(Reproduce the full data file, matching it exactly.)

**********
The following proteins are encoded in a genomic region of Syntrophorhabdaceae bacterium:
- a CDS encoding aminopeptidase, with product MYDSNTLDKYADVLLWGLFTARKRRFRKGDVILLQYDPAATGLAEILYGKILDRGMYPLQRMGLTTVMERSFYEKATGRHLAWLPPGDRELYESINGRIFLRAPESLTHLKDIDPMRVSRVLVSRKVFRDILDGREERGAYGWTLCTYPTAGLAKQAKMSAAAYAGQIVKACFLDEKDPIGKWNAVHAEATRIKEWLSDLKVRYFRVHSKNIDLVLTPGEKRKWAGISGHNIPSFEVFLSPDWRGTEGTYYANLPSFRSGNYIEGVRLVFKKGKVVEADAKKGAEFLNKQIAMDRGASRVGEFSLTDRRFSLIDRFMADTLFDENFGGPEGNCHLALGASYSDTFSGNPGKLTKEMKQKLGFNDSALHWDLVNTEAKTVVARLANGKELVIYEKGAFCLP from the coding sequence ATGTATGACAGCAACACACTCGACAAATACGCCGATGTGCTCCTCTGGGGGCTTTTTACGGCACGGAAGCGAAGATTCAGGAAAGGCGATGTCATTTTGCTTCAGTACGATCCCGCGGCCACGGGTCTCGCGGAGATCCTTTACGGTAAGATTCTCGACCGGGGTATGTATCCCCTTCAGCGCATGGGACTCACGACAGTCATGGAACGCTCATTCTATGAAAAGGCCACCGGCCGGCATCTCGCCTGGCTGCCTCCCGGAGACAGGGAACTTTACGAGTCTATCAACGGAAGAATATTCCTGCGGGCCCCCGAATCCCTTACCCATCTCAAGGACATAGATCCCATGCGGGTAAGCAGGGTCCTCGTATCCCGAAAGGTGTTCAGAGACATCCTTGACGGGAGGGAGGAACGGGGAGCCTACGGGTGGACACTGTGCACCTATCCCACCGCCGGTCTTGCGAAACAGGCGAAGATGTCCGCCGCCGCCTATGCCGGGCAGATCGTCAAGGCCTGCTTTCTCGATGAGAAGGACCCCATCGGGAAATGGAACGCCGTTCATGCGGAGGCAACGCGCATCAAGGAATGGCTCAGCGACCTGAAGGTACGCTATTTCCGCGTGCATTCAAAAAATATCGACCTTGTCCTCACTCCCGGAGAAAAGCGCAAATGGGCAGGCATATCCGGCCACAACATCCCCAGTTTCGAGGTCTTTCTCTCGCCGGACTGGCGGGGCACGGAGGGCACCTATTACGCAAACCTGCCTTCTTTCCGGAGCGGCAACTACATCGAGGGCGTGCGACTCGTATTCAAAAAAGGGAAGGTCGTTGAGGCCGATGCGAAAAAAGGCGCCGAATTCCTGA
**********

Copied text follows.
The following proteins are encoded in a genomic region of Syntrophorhabdaceae bacterium:
- a CDS encoding aminopeptidase, with product MYDSNTLDKYADVLLWGLFTARKRRFRKGDVILLQYDPAATGLAEILYGKILDRGMYPLQRMGLTTVMERSFYEKATGRHLAWLPPGDRELYESINGRIFLRAPESLTHLKDIDPMRVSRVLVSRKVFRDILDGREERGAYGWTLCTYPTAGLAKQAKMSAAAYAGQIVKACFLDEKDPIGKWNAVHAEATRIKEWLSDLKVRYFRVHSKNIDLVLTPGEKRKWAGISGHNIPSFEVFLSPDWRGTEGTYYANLPSFRSGNYIEGVRLVFKKGKVVEADAKKGAEFLNKQIAMDRGASRVGEFSLTDRRFSLIDRFMADTLFDENFGGPEGNCHLALGASYSDTFSGNPGKLTKEMKQKLGFNDSALHWDLVNTEAKTVVARLANGKELVIYEKGAFCLP from the coding sequence ATGTATGACAGCAACACACTCGACAAATACGCCGATGTGCTCCTCTGGGGGCTTTTTACGGCACGGAAGCGAAGATTCAGGAAAGGCGATGTCATTTTGCTTCAGTACGATCCCGCGGCCACGGGTCTCGCGGAGATCCTTTACGGTAAGATTCTCGACCGGGGTATGTATCCCCTTCAGCGCATGGGACTCACGACAGTCATGGAACGCTCATTCTATGAAAAGGCCACCGGCCGGCATCTCGCCTGGCTGCCTCCCGGAGACAGGGAACTTTACGAGTCTATCAACGGAAGAATATTCCTGCGGGCCCCCGAATCCCTTACCCATCTCAAGGACATAGATCCCATGCGGGTAAGCAGGGTCCTCGTATCCCGAAAGGTGTTCAGAGACATCCTTGACGGGAGGGAGGAACGGGGAGCCTACGGGTGGACACTGTGCACCTATCCCACCGCCGGTCTTGCGAAACAGGCGAAGATGTCCGCCGCCGCCTATGCCGGGCAGATCGTCAAGGCCTGCTTTCTCGATGAGAAGGACCCCATCGGGAAATGGAACGCCGTTCATGCGGAGGCAACGCGCATCAAGGAATGGCTCAGCGACCTGAAGGTACGCTATTTCCGCGTGCATTCAAAAAATATCGACCTTGTCCTCACTCCCGGAGAAAAGCGCAAATGGGCAGGCATATCCGGCCACAACATCCCCAGTTTCGAGGTCTTTCTCTCGCCGGACTGGCGGGGCACGGAGGGCACCTATTACGCAAACCTGCCTTCTTTCCGGAGCGGCAACTACATCGAGGGCGTGCGACTCGTATTCAAAAAAGGGAAGGTCGTTGAGGCCGATGCGAAAAAAGGCGCCGAATTCCTGA